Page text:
Our review of the year continues with an interview with the team behind Google’s in-house rebrand.
When the UK woke up on the first of September 2015, the front page of the internet had changed and people were in a bit of a flap about it. It’s been quite a year for Google on many levels, the redesign preceded the announcement of a major restructuring and creating of Alphabet (of which Google would be a subsidiary) in October.
The new logo and identity has been designed to reflect the multitude of ways Google acts as portal to information. The designers began by distilling the Google identity down to its essence – four colours on a white background. The outcome, that caused seismic waves to career around the internet that autumn morning, was three elements: a new sans serifed logotype, the dots ‘A dynamic distillation of the logotype for interactive, assistive, and transitional moments,’ and the Google G, a compact version of the Google logo that works in small contexts.
It says something that we waited 16 years for this update. When the company name became a verb in the 2006 edition of the Oxford English Dictionary, it was confirmation that we had fully submitted to a digital future. 2015 became the year when Google reasserted its brand values in its visual presence and set a benchmark for digital companies looking to achieve the same. The project was a such a success as it retains everything that asserted the Google presence, but allowed the company to reflect its function and influence in a way that embraces, and anticipates, the exponential evolution of technology and the way we interact with information.
Below, we speak to Alex Cook, Jonathan Jarvis and Jonathan Lee, respectively from Google’s Search department, Creative Lab and Material Design.
What was your creative highlight of 2015?
ALL: Launching the new Google Logo. It’s a highmark for us in terms of craft and quality of execution, and it was a pretty great collaboration that we all learned from.
What was your lowlight of 2015?
ALL: (pointing at each other) working with these clowns.
What do you think are the markers of a good year creatively?
Jonathon Jarvis, Jonathan Lee, Alex Lee: a hit, a fail*, a mix – working on something formative and long term and working on something immediate that ships
*to learn from
Which piece of work from the last year has been your favourite to work on?
AC: Building up a native Android engineering team to design new experiences for Google Search and Maps.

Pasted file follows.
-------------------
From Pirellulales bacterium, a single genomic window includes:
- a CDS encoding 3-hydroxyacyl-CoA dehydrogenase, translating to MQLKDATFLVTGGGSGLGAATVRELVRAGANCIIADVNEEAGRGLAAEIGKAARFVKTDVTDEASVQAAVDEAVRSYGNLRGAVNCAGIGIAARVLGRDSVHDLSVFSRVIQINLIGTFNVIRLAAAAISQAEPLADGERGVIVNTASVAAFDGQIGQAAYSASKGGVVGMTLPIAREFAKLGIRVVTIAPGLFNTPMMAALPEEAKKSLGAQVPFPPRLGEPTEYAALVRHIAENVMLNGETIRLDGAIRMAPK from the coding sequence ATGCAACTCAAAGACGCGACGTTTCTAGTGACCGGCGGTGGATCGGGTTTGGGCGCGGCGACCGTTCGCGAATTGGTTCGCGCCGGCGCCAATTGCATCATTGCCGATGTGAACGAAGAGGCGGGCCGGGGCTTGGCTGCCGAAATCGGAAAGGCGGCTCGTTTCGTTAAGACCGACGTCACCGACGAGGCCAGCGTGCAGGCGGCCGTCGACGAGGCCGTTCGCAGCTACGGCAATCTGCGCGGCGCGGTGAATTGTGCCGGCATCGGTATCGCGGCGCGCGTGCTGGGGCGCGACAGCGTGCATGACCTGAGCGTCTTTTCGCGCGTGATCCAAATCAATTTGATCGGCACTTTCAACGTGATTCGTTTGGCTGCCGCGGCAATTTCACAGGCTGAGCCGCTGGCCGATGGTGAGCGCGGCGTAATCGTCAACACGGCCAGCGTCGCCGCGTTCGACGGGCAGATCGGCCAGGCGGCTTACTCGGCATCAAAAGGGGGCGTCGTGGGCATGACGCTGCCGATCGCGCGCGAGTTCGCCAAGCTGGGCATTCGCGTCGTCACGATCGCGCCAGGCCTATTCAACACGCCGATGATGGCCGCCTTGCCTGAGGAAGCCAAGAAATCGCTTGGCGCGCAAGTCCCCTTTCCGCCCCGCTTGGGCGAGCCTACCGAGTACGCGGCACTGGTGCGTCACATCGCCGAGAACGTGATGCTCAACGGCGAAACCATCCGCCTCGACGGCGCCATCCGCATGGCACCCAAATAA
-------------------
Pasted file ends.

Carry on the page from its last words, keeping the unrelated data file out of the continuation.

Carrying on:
JL: Material Design Award! It was fun to make a physical object and surprise developers for their great work.
JJ: The Androidify App!
Which piece of work from the last year do you feel has been most significant to your portfolio/career/company?
ALL: It’s a teeny tiny thing to most people, but updating Google’s identity and logo system was a really big, difficult project, so it’s definitely the most significant piece of work for us personally. It represents the collective effort of our teams, but also represents the work of thousands of Googlers, so it was a major priority to get it right for the future of our company and ultimately our users.
How has your work evolved over the last 12 months?
ALL: Serif to sans serif!
AC: learned so much from working with Creative Labs (Jonathan Jarvis) and Material Design (Jonathan Lee). My typical approach to design is to be a creative problem solver, but there are so many other ways a designer can look at the world: pioneer, storyteller, filmmaker or master craftsman.
JJ: Most of my projects these days start with the notion that we’ll be building something to work across a ton of different platforms: Android, browser, iOS, phone, watch, TV, auto, etc.
JL: I’ve been really encouraged to see design gain traction within Google, and the public’s positive reception of our work and thinking. I’ve been focusing on fostering that growth and connecting the two, a change for me, from just designing it.
What’s been the most important thing you’ve learnt in the last year?
JJ: I learned a lot about discipline through animating the Google dots. We wanted to do so many different things, but wound up cutting most of them. Ultimately, it was worth it because the simplicity made the system better than any individual or particularly cool animation.
JL: Set goals and hire amazing people, the rest will work itself out.
AC: Pixels are never the problem — implementation and execution are the hardest parts of the job.
Who has been the most influential creative for you in the last year?
JL: The Eames Office was a trending topic within our team this year. They possessed the ability to blend design with engineering, manufacturing, and democratic principles – all while being joyful, human and beautiful. The best, for the most, for the least.
AC: Definitely the design teams here at Google. We get to see so many inspiring things every day.
JJ: My team and the designers here at Google. For real though!
Describe 2015 in five words.
All: Blue, red, yellow, green, white.
What are your hopes for 2016?
JJ: More dots, more motion, and more interactivity in the Google logo.
JL: More consistent, more expressive, and more Material.
AC: Same thing every year: a more beautiful Google.
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